3 Ways We’ll Communicate in the Future

Beyond the Facebook Phone: Telepathy, holograms, and the new Internet.

Ever since Alexander Graham Bell shouted “Mr. Watson, come here, I want to see you!” into his telephone back in 1876, it seems like mankind has been in an arms race to develop electronic communications technology.

Enter the newly released Facebook Phone (aka the HTC First), Mark Zuckerberg’s own attempt at Graham-Belling the silicone game. But, while interesting, coding up a giant app and preloading it onto a cheap phone doesn’t so much count as innovation as it does marketing. In short, our desire to quickly and constantly communicate definitely won’t stop at the Facebook Phone.

No, where we’re heading as a species is much more enveloping, inclusive, and implanted.

Real, Actual Telepathy (Thanks to the Network)

Since Google announced Google Glass in April of last year, countless other companies have started their own take on the head-mounted display, including Oakley and Sony. But wearing glasses all the time is gonna get annoying.

Which is why we’re going to learn telepathy. Well, more accurately, we’re going to invent it. Dave Evans, the “chief futurist” at Cisco Labs, told DNA that researchers are working on a way to upload and download information directly to/from our brains with the aid of nothing more than a tiny silicone implant. The result, he said in an interview with ITPro, would allow us to “communicate by thought alone over the network.”

Spacey, yes, but not all that far-fetched. We’ve already got video games we can control with our eyes, prosthetics that respond to our thoughts, and MRIs that can predict what we’re going to say before we say it. Give those researchers a couple decades, and we’ll have to do little more than think someone’s name to shit-talk them on the Internet.

Holograms Better Than Star Trek’s (And More Practical)

As anyone in a long-distance relationship can tell you, video communication is the bane of modern telephony. FaceTime sucks, Skype sucks (less so), and even if either of those cursed programs works correctly, the end result isn’t exactly tangible in terms of serving a purpose higher than a standard phone call would. The static shot, close contact with your device, and poor service make the point of the tech difficult to achieve. But video conferencing as a concept, however, is massively viable as a communications technology.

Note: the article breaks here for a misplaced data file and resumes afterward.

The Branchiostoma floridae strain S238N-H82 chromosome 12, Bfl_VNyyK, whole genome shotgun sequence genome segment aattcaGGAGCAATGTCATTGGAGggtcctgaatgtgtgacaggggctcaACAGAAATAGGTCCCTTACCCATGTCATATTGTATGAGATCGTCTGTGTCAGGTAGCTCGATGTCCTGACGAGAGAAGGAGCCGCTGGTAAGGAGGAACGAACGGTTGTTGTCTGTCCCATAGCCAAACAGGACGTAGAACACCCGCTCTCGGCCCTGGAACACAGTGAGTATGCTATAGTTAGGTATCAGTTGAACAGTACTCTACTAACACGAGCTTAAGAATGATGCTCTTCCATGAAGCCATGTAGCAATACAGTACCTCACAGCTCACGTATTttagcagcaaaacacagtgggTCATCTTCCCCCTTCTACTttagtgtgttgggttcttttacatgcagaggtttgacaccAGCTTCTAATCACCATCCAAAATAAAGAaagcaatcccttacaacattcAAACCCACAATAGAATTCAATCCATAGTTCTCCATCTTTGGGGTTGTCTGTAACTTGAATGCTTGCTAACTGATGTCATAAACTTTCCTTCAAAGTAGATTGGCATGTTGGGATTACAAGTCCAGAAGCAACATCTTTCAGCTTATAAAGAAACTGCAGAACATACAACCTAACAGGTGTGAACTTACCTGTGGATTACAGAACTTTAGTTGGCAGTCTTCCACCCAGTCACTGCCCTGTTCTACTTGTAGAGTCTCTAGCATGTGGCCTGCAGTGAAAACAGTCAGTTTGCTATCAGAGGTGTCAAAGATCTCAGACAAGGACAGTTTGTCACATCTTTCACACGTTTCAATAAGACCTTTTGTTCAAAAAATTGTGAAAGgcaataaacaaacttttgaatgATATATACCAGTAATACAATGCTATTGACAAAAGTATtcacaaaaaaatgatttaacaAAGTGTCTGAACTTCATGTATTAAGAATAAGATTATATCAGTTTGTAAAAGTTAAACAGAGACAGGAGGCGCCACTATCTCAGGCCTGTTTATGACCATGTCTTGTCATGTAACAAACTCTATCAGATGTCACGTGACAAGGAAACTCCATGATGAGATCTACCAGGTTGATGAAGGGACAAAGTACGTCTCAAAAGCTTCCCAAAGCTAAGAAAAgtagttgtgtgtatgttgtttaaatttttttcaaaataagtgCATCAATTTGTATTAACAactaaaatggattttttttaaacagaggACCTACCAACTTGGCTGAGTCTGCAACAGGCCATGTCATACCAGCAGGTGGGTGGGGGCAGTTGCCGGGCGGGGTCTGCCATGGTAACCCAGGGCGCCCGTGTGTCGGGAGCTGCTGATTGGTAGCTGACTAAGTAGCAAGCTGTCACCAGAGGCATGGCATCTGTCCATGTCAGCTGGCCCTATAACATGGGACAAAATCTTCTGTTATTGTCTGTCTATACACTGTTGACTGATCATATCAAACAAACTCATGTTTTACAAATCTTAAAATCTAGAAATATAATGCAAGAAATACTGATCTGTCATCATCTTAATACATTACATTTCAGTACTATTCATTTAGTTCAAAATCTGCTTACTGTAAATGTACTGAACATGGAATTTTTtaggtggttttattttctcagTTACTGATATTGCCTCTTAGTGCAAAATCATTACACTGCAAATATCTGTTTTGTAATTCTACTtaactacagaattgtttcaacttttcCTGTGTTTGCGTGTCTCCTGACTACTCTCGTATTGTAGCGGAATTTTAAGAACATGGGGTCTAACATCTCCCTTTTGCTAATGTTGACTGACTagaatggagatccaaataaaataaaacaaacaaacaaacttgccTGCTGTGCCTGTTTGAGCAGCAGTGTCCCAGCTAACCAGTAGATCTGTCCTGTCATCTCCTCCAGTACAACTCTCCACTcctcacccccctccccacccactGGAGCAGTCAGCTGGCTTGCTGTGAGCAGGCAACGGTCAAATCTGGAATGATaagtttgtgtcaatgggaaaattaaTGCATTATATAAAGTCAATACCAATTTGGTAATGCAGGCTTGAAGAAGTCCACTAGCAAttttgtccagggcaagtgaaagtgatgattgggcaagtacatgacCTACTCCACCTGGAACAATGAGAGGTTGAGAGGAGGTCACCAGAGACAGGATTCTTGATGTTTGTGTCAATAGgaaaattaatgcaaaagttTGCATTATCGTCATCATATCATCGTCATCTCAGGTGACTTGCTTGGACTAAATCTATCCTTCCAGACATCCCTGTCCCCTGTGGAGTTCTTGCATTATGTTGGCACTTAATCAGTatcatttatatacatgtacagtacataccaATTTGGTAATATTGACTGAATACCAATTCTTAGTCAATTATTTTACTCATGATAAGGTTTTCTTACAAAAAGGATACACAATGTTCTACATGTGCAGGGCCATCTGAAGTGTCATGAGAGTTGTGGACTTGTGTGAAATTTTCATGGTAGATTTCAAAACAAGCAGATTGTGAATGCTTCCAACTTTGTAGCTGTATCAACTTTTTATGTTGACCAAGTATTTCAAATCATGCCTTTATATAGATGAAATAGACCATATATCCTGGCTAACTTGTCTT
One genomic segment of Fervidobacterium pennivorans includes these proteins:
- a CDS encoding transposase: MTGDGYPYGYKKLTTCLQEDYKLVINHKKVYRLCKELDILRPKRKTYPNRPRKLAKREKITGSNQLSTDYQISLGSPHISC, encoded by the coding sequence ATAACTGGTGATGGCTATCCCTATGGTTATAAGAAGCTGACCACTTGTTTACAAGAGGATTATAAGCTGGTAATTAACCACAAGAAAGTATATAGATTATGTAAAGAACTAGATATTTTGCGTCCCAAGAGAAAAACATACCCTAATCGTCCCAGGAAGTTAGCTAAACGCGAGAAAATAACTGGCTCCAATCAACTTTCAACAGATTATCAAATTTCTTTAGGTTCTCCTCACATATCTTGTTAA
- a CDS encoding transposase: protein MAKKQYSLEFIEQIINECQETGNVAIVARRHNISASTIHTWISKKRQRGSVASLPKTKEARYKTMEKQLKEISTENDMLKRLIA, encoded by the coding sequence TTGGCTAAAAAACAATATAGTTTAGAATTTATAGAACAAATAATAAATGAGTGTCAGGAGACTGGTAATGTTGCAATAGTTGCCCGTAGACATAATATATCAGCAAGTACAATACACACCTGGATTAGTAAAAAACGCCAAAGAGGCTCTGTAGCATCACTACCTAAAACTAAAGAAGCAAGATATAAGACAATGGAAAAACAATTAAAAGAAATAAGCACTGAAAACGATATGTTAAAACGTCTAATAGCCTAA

So long as we add holograms. Forget a Holodeck, I’m talking about a fully enveloping technology with far-reaching implications for telecommuting, lectures and live performances—one that includes the setting from your co-worker’s office, allowing the two of you to tangibly collaborate in real time in completely different places. Or one that displays every member of GWAR in your living room as they slay characters at their live show, allowing you to get the full bloody experience of a schlocky metal act without all the mess.

Surprisingly, we’re actually almost there. The Tupac (non)hologram from last year got everyone excited, but more promising is holographic Japanese pop star Hatsune, who sells out arenas for her “live” performances. Even more practical is the work of Intel GM Cigdem Ertem, who recently delivered a conference presentation in Turkey as a full hologram. A few decades from now, we may never have to leave the house.

Floating in the Worldstream (AKA 3-D Browsing)

Ah, the web. Despite being a non-physical place with no concrete layout besides what we apply to it, we still refer to Internet happenings spatially—i.e., “it’s on the top right.” But as we continue to move more and more into using the web more like a diary organized by time, the “web” metaphor, which invokes visions of hyperlinks slapdashed together to form an archaic, inefficient network of information, seems unlikely to make it into the next decade. We simply aren’t using the Internet in the same way as 10 years ago.

Which is why Wired contributors David Gelernter and Erik Freeman developed the concept of the “worldstream.” Instead of using links to form a web, the worldstream uses “narrative streams” (made up of social media, blogs, and so on) to follow the temporal nature of the Internet. The result is a drastically different representation of being online, with info flowing to you from the future and away into the past in an organized cluster. That necessarily means the invention of a virtual 3-D display (think Hackers) that allows us to literally surf through the worldstream and extract pertinent info.

And that actually already exists in the form of lifestreams.com, a software prototype that puts an esthetic on Freeman and Gelerntner’s vision. While not the enveloping online experience that this will come to be, lifestreams.com does show what we can do with our current limited technology. A few more years, and we’ll be surfing the web literally.